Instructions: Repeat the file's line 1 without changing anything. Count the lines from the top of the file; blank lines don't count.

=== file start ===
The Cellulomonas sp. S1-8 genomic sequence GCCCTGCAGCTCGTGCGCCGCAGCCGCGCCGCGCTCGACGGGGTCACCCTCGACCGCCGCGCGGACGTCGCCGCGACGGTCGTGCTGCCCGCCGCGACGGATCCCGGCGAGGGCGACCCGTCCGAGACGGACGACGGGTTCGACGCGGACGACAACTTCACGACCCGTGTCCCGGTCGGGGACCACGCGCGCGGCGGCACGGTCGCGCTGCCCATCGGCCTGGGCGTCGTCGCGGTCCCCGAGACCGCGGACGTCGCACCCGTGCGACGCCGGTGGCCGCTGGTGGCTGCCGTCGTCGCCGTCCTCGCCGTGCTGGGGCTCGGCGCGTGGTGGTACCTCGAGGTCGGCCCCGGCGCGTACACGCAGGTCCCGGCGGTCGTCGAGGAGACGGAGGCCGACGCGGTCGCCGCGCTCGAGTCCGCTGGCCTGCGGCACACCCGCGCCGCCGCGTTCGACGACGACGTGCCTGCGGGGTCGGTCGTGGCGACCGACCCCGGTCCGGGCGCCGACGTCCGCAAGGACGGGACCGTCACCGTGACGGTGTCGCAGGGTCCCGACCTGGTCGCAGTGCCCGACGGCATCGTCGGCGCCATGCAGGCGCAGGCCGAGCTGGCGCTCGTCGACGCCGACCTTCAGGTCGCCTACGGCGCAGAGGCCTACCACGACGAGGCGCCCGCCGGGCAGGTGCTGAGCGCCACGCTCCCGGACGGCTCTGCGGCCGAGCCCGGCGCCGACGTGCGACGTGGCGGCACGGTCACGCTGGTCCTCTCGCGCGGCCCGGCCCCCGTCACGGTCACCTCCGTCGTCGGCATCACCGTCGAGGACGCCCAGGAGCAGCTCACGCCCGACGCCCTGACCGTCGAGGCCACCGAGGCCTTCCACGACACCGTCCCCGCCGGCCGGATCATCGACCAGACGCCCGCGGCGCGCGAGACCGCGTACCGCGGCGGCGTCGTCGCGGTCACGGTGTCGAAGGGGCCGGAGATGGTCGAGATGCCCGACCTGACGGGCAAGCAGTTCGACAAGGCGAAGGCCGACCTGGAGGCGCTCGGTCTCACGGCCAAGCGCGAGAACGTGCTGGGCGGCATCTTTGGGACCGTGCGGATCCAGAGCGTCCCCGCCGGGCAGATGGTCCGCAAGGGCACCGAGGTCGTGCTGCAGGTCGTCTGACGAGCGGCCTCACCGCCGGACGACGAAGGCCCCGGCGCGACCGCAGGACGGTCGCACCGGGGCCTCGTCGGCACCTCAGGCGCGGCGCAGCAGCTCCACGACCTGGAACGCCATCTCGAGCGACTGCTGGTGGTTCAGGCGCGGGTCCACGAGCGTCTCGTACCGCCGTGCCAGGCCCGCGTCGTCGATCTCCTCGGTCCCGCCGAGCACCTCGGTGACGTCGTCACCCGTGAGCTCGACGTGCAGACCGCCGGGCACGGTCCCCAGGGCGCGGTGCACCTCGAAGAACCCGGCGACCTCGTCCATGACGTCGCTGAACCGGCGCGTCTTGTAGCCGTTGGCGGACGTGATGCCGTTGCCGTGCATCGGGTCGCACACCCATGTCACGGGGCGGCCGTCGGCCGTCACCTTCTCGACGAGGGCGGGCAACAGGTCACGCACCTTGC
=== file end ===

The Cellulomonas sp. S1-8 genomic sequence GCCCTGCAGCTCGTGCGCCGCAGCCGCGCCGCGCTCGACGGGGTCACCCTCGACCGCCGCGCGGACGTCGCCGCGACGGTCGTGCTGCCCGCCGCGACGGATCCCGGCGAGGGCGACCCGTCCGAGACGGACGACGGGTTCGACGCGGACGACAACTTCACGACCCGTGTCCCGGTCGGGGACCACGCGCGCGGCGGCACGGTCGCGCTGCCCATCGGCCTGGGCGTCGTCGCGGTCCCCGAGACCGCGGACGTCGCACCCGTGCGACGCCGGTGGCCGCTGGTGGCTGCCGTCGTCGCCGTCCTCGCCGTGCTGGGGCTCGGCGCGTGGTGGTACCTCGAGGTCGGCCCCGGCGCGTACACGCAGGTCCCGGCGGTCGTCGAGGAGACGGAGGCCGACGCGGTCGCCGCGCTCGAGTCCGCTGGCCTGCGGCACACCCGCGCCGCCGCGTTCGACGACGACGTGCCTGCGGGGTCGGTCGTGGCGACCGACCCCGGTCCGGGCGCCGACGTCCGCAAGGACGGGACCGTCACCGTGACGGTGTCGCAGGGTCCCGACCTGGTCGCAGTGCCCGACGGCATCGTCGGCGCCATGCAGGCGCAGGCCGAGCTGGCGCTCGTCGACGCCGACCTTCAGGTCGCCTACGGCGCAGAGGCCTACCACGACGAGGCGCCCGCCGGGCAGGTGCTGAGCGCCACGCTCCCGGACGGCTCTGCGGCCGAGCCCGGCGCCGACGTGCGACGTGGCGGCACGGTCACGCTGGTCCTCTCGCGCGGCCCGGCCCCCGTCACGGTCACCTCCGTCGTCGGCATCACCGTCGAGGACGCCCAGGAGCAGCTCACGCCCGACGCCCTGACCGTCGAGGCCACCGAGGCCTTCCACGACACCGTCCCCGCCGGCCGGATCATCGACCAGACGCCCGCGGCGCGCGAGACCGCGTACCGCGGCGGCGTCGTCGCGGTCACGGTGTCGAAGGGGCCGGAGATGGTCGAGATGCCCGACCTGACGGGCAAGCAGTTCGACAAGGCGAAGGCCGACCTGGAGGCGCTCGGTCTCACGGCCAAGCGCGAGAACGTGCTGGGCGGCATCTTTGGGACCGTGCGGATCCAGAGCGTCCCCGCCGGGCAGATGGTCCGCAAGGGCACCGAGGTCGTGCTGCAGGTCGTCTGACGAGCGGCCTCACCGCCGGACGACGAAGGCCCCGGCGCGACCGCAGGACGGTCGCACCGGGGCCTCGTCGGCACCTCAGGCGCGGCGCAGCAGCTCCACGACCTGGAACGCCATCTCGAGCGACTGCTGGTGGTTCAGGCGCGGGTCCACGAGCGTCTCGTACCGCCGTGCCAGGCCCGCGTCGTCGATCTCCTCGGTCCCGCCGAGCACCTCGGTGACGTCGTCACCCGTGAGCTCGACGTGCAGACCGCCGGGCACGGTCCCCAGGGCGCGGTGCACCTCGAAGAACCCGGCGACCTCGTCCATGACGTCGCTGAACCGGCGCGTCTTGTAGCCGTTGGCGGACGTGATGCCGTTGCCGTGCATCGGGTCGCACACCCATGTCACGGGGCGGCCGTCGGCCGTCACCTTCTCGACGAGGGCGGGCAACAGGTCACGCACCTTGC